On May 25th, 42 year old George Floyd was killed by a police officer in Minneapolis, Minnesota. Floyd had purchased a pack of cigarettes from a grocery store, which the clerk claimed was counterfeit. When Floyd refused to give the cigarettes back to the clerk, he called the police, who arrived shortly after. When police officers put Floyd in handcuffs and tried to get him into a police car, he somehow ended up on the ground. One of the officers held his knee on the back of Floyd’s neck, who was laying face down and still handcuffed. Despite Floyd repeatedly saying he couldn’t breath and pleading for help, the office didn’t let up. Floyd died not long after.
George Floyd’s death is not the first of its kind. There have been numerous unjust deaths of black people at the hands of police in the United States. In response to the acquittal of Trayvon Martin’s murder in 2013, the Black Lives Matter Movement started. It’s now an international movement that calls for an end to violence and systemic racism toward black people, and has expanded out of the U.S. into the UK and Canada.
What happened to George Floyd is representative of the many issues that go unaddressed everyday surrounding racism, social injustice, and discrimination. Floyd’s murder is just one example of how black people are treated differently and unfairly because of the color of their skin. The injustices facing diverse groups of people, but especially black people, go far beyond unfair treatment from the police. Racism, discrimination, and social injustice are everywhere, not just in the United States.
Part of the problem is that many industries almost entirely ignore the issue of racism and discrimination, which allows it to keep happening. Despite what some might say, the fashion industry is a place where racism and a lack of diversity is prevalent. Companies and brands don’t typically speak out against racism, discriminatino, or social injustice, but George Flyod’s death and the subsequent protests have started to change that.
Brands are beginning to realize that what they say and what they stand for matter. Companies and brands have a power of influence, whether they recognize it or not. Adidas, Nike, and Michael Kors are just a few of the brands who’ve made statements in response to George Floyd’s death, and when big brands like these show they care, others are likely to follow suit.
On Instagram, it’s easy to see how luxury brands have been responding to the recent events. Through Gucci’s North America Changemakers Impact Fund, the company is donating to NAACP, Campaign Zero, and Know Your Rights Camp. Gucci also paused all operations in the U.S. on June 4th to give their employees a day of mourning. Other luxury brands like Dior have publicly stated that they don’t stand for any type of racism or violence.
The direct-to-consumer beauty brand Glossier announced its intention to donate $500,000 USD to BAME-owned beauty companies, and another $500,000 to racial injustice fighting organizations. The sustainable fashion brand Reformation also stated their intention to donate money to Black Lives Matter, Reclaim the Block, and Black Visions Collective. A quick social media search will show dozens of other brands that have also pledged donations. Brands are finally beginning to use the power of their voice to urge people to stand against racial injustice.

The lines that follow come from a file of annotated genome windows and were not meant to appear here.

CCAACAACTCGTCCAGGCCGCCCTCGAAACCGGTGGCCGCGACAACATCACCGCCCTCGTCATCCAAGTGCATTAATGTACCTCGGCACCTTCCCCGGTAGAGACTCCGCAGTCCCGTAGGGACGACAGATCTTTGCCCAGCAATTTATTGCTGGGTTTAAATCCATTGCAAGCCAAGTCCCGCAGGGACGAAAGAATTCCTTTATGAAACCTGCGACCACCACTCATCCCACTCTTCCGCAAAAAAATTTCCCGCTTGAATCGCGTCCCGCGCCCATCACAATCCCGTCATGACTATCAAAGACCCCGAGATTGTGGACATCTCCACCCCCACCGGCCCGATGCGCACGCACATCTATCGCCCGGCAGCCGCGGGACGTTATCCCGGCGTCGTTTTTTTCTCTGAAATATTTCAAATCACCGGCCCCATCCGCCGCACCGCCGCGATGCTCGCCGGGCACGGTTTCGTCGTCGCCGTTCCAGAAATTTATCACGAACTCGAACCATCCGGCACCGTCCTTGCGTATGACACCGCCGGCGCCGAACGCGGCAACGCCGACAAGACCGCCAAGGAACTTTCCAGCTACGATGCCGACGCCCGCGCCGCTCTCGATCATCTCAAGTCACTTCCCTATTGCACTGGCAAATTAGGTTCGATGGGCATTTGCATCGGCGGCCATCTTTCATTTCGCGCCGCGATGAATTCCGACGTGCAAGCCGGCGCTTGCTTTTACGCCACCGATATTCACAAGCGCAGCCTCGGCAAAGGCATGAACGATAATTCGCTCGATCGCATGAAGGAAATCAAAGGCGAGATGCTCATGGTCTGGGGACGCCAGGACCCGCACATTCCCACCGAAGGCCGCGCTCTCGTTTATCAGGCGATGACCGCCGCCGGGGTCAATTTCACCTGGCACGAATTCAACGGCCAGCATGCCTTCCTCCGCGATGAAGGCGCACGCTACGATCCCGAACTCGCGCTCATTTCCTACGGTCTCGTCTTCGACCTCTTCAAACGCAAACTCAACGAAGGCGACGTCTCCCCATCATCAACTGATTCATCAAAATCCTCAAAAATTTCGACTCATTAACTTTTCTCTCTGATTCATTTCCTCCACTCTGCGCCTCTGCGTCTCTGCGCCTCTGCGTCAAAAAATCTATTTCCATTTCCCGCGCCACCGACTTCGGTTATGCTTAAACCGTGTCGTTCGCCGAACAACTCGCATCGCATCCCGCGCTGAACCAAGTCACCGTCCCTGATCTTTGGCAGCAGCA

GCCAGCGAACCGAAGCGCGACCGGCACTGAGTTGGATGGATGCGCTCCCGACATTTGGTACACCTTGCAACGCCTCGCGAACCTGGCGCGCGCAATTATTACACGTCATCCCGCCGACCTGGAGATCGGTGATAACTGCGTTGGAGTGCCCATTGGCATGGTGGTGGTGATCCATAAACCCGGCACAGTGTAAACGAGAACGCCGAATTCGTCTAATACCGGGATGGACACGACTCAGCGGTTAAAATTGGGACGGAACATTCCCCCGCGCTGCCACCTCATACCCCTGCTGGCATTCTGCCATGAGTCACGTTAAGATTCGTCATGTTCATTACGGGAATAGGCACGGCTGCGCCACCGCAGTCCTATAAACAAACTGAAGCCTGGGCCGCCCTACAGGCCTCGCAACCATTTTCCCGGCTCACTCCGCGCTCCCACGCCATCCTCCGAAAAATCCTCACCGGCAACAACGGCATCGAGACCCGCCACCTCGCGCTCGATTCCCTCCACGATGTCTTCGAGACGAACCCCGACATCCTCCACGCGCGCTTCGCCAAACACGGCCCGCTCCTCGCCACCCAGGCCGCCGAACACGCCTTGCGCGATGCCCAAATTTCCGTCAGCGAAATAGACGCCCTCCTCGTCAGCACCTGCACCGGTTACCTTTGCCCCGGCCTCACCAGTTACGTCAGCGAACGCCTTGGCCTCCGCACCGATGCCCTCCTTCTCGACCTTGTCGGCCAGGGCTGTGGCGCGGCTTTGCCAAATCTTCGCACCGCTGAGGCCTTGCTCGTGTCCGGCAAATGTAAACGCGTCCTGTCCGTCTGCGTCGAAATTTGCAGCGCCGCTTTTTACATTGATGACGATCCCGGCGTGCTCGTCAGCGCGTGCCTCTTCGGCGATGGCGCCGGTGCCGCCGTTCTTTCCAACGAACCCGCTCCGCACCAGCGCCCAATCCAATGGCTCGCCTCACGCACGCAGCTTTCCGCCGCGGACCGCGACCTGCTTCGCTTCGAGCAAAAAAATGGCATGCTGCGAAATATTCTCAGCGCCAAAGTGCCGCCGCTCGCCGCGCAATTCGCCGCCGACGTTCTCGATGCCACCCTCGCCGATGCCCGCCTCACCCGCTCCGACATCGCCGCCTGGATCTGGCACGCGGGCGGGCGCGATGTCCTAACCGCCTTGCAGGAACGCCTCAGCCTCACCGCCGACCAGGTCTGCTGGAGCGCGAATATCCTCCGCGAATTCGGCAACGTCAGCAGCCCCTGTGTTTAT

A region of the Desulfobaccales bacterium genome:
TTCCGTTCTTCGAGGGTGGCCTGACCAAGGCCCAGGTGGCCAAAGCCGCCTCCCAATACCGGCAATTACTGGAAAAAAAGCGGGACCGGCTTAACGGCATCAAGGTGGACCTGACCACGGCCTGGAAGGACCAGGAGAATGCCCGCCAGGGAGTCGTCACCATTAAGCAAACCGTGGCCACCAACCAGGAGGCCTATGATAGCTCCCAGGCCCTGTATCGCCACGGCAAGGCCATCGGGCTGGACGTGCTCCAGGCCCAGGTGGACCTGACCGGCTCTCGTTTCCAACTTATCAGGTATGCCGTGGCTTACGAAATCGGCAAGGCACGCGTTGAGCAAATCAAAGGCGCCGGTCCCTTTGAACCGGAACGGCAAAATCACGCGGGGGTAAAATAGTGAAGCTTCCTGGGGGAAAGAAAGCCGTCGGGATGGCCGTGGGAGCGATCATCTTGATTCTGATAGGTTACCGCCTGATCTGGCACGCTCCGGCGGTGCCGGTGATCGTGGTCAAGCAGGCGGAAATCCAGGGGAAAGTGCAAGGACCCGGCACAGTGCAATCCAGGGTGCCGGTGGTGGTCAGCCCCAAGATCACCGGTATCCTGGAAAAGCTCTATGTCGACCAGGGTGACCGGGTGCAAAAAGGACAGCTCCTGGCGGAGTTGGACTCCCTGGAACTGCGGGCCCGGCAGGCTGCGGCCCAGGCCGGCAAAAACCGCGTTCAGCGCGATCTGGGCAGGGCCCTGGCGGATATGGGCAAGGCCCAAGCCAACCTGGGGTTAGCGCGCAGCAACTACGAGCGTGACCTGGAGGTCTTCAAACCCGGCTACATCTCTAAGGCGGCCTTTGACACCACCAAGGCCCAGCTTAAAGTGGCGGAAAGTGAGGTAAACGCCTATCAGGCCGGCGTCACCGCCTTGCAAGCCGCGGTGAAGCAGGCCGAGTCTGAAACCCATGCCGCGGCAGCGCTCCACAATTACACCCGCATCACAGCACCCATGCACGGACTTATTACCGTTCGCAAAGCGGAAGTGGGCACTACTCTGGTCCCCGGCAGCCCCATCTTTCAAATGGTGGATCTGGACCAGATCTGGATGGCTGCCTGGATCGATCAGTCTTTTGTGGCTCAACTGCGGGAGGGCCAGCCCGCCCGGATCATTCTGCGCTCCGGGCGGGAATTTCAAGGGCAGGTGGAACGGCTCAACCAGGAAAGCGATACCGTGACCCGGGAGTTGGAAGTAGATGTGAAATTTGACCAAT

While it’s great that donations are being made to black-owned businesses and organizations, and that awareness about the severity of racial issues is going up, protesters have also been causing irreparable damage. They’ve been destroying shop fronts, and looters have been stealing products from stores. It’s not clear how many black, independent store owners have been affected by all of this, but even one person who’s negatively affected is one too many.
There’s simply not enough diversity or inclusion in the fashion industry. Even though the issue has slowly been getting better, it’s nowhere near where it should be. Racism and discrimination exist in the fashion industry, and these issues are coming to the forefront of people’s attention right now, especially in the United States. Adding black, asian, indigenous, or other non-white models to runways isn’t enough to solve the problem, and it never will be.
Global Fashion Agenda, a leadership forum for industry collaboration on fashion sustainability posted the following on LinkedIn on June 3rd: “It is all of our responsibility to take a stand against all forms of racism, discrimination and social injustice. At Global Fashion Agenda and Copenhagen Fashion Summit, we have not done enough to elevate these issues. We own that failure. We will take tangible steps to rectify this at the upcoming Summit and beyond — including elevating voices that have been historically disenfranchised and enhancing diversity within our organisation. Equity and equality are inextricably linked to sustainability. And the fashion industry is inextricably linked to Black culture.”
Everything that Global Fashion Agenda said is true. It’s everyone’s responsibility to stand against racism, discrimination, and social injustice, and many companies haven’t been doing enough. It’s very true that the fashion industry is linked to Black culture, and the industry needs to highlight and respect this link more frequently.
It’s uncertain what the future will look like, but if one thing’s certain, it’s that things will never be the same. Change is inevitable, especially positive change. George Floyd’s death is disheartening and inexcusable. While it’s sad that positive change is sometimes spurred by negative events, hopefully this tragedy will inspire people to make the changes that have been long overdue.
Jessy Humann lives and writes out of Spokane, Washington. When she's not writing about sustainable fashion why it's important, she loves to write poetry and do other types of creative writing. Her first children's book comes out next year.